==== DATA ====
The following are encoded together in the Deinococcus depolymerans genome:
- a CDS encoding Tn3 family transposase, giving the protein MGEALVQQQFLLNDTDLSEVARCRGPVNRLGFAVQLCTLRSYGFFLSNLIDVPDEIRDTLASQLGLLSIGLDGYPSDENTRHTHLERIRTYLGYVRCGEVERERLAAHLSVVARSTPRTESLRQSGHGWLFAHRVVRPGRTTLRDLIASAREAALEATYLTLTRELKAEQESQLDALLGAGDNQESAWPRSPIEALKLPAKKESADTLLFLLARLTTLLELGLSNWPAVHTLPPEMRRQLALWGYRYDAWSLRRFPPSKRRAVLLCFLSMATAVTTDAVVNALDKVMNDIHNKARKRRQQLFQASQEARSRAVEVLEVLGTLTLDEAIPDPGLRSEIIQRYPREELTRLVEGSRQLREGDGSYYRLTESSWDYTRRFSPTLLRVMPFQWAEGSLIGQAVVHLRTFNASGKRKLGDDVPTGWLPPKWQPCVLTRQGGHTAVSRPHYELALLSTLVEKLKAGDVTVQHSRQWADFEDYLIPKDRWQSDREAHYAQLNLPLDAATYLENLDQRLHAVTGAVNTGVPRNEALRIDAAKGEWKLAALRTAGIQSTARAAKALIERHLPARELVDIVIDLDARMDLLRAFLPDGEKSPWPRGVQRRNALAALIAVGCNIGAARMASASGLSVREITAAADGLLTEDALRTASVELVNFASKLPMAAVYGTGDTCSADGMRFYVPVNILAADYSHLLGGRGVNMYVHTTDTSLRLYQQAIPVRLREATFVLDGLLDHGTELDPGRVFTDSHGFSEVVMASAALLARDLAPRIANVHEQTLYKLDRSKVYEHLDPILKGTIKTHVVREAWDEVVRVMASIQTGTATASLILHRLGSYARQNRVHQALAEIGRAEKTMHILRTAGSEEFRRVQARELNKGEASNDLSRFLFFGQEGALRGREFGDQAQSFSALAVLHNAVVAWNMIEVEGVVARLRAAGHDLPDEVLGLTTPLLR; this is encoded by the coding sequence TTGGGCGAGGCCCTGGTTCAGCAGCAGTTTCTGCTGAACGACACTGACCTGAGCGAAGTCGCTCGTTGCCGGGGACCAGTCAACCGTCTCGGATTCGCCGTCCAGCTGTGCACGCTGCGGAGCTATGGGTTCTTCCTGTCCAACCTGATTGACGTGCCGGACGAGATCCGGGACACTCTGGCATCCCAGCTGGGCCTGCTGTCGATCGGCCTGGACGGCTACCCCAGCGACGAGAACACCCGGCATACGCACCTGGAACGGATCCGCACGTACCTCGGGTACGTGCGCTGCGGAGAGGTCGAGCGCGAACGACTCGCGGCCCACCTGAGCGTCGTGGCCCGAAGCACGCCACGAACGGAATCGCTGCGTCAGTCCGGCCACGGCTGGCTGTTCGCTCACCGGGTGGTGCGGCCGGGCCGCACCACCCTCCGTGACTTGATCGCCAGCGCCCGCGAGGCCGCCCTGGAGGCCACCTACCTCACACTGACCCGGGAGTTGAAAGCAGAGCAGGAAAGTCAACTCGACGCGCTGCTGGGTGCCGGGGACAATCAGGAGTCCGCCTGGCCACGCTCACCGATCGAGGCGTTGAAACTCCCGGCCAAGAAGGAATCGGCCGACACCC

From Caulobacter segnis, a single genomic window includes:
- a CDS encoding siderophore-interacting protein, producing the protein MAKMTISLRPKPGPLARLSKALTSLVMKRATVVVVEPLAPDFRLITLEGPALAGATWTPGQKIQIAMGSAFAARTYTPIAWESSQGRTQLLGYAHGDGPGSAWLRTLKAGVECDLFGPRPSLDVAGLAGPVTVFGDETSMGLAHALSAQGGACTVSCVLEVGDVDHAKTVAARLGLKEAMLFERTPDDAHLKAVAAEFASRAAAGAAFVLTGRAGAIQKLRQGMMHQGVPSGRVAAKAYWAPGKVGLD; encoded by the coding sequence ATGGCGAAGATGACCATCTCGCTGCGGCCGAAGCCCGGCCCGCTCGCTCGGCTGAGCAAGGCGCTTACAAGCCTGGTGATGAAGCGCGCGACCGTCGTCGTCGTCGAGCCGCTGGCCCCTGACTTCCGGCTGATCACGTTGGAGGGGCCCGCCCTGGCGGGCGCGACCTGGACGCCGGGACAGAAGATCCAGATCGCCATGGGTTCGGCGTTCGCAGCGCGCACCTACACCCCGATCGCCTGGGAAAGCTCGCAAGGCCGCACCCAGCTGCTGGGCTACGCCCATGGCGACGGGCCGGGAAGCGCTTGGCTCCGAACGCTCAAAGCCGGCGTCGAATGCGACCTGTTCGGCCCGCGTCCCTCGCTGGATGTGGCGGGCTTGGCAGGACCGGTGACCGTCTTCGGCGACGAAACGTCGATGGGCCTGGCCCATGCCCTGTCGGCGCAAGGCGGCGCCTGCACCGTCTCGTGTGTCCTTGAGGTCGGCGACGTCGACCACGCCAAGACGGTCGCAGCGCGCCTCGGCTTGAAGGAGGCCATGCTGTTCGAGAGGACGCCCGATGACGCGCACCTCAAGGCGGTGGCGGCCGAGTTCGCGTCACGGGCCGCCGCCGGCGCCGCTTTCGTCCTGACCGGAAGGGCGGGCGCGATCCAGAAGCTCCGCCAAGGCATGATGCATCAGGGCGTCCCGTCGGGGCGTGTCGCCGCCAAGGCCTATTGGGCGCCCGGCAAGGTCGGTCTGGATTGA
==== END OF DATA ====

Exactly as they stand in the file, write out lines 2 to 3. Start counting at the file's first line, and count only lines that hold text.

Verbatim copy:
- a CDS encoding Tn3 family transposase, giving the protein MGEALVQQQFLLNDTDLSEVARCRGPVNRLGFAVQLCTLRSYGFFLSNLIDVPDEIRDTLASQLGLLSIGLDGYPSDENTRHTHLERIRTYLGYVRCGEVERERLAAHLSVVARSTPRTESLRQSGHGWLFAHRVVRPGRTTLRDLIASAREAALEATYLTLTRELKAEQESQLDALLGAGDNQESAWPRSPIEALKLPAKKESADTLLFLLARLTTLLELGLSNWPAVHTLPPEMRRQLALWGYRYDAWSLRRFPPSKRRAVLLCFLSMATAVTTDAVVNALDKVMNDIHNKARKRRQQLFQASQEARSRAVEVLEVLGTLTLDEAIPDPGLRSEIIQRYPREELTRLVEGSRQLREGDGSYYRLTESSWDYTRRFSPTLLRVMPFQWAEGSLIGQAVVHLRTFNASGKRKLGDDVPTGWLPPKWQPCVLTRQGGHTAVSRPHYELALLSTLVEKLKAGDVTVQHSRQWADFEDYLIPKDRWQSDREAHYAQLNLPLDAATYLENLDQRLHAVTGAVNTGVPRNEALRIDAAKGEWKLAALRTAGIQSTARAAKALIERHLPARELVDIVIDLDARMDLLRAFLPDGEKSPWPRGVQRRNALAALIAVGCNIGAARMASASGLSVREITAAADGLLTEDALRTASVELVNFASKLPMAAVYGTGDTCSADGMRFYVPVNILAADYSHLLGGRGVNMYVHTTDTSLRLYQQAIPVRLREATFVLDGLLDHGTELDPGRVFTDSHGFSEVVMASAALLARDLAPRIANVHEQTLYKLDRSKVYEHLDPILKGTIKTHVVREAWDEVVRVMASIQTGTATASLILHRLGSYARQNRVHQALAEIGRAEKTMHILRTAGSEEFRRVQARELNKGEASNDLSRFLFFGQEGALRGREFGDQAQSFSALAVLHNAVVAWNMIEVEGVVARLRAAGHDLPDEVLGLTTPLLR; this is encoded by the coding sequence TTGGGCGAGGCCCTGGTTCAGCAGCAGTTTCTGCTGAACGACACTGACCTGAGCGAAGTCGCTCGTTGCCGGGGACCAGTCAACCGTCTCGGATTCGCCGTCCAGCTGTGCACGCTGCGGAGCTATGGGTTCTTCCTGTCCAACCTGATTGACGTGCCGGACGAGATCCGGGACACTCTGGCATCCCAGCTGGGCCTGCTGTCGATCGGCCTGGACGGCTACCCCAGCGACGAGAACACCCGGCATACGCACCTGGAACGGATCCGCACGTACCTCGGGTACGTGCGCTGCGGAGAGGTCGAGCGCGAACGACTCGCGGCCCACCTGAGCGTCGTGGCCCGAAGCACGCCACGAACGGAATCGCTGCGTCAGTCCGGCCACGGCTGGCTGTTCGCTCACCGGGTGGTGCGGCCGGGCCGCACCACCCTCCGTGACTTGATCGCCAGCGCCCGCGAGGCCGCCCTGGAGGCCACCTACCTCACACTGACCCGGGAGTTGAAAGCAGAGCAGGAAAGTCAACTCGACGCGCTGCTGGGTGCCGGGGACAATCAGGAGTCCGCCTGGCCACGCTCACCGATCGAGGCGTTGAAACTCCCGGCCAAGAAGGAATCGGCCGACACCC

From Caulobacter segnis, a single genomic window includes: